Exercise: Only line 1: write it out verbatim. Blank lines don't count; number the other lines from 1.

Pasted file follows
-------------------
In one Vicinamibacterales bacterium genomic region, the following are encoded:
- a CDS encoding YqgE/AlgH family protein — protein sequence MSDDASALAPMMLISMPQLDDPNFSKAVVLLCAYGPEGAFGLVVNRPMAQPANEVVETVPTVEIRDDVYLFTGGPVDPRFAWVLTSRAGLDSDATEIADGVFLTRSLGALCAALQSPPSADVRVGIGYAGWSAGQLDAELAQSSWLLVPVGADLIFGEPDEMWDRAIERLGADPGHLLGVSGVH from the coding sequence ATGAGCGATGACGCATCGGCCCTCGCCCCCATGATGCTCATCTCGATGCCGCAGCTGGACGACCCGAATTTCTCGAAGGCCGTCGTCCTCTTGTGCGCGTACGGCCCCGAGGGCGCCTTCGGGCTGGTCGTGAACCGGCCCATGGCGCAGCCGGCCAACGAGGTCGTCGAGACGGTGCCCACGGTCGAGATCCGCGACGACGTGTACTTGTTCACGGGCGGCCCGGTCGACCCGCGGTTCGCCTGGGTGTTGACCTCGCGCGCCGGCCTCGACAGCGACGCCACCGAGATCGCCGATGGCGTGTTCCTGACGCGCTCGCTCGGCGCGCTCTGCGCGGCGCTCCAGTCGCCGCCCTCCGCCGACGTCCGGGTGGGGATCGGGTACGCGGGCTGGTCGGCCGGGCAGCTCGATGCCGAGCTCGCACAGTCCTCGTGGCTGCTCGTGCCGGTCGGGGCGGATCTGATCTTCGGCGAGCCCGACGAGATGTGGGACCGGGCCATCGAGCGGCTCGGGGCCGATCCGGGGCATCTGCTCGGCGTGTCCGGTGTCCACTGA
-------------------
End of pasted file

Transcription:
In one Vicinamibacterales bacterium genomic region, the following are encoded: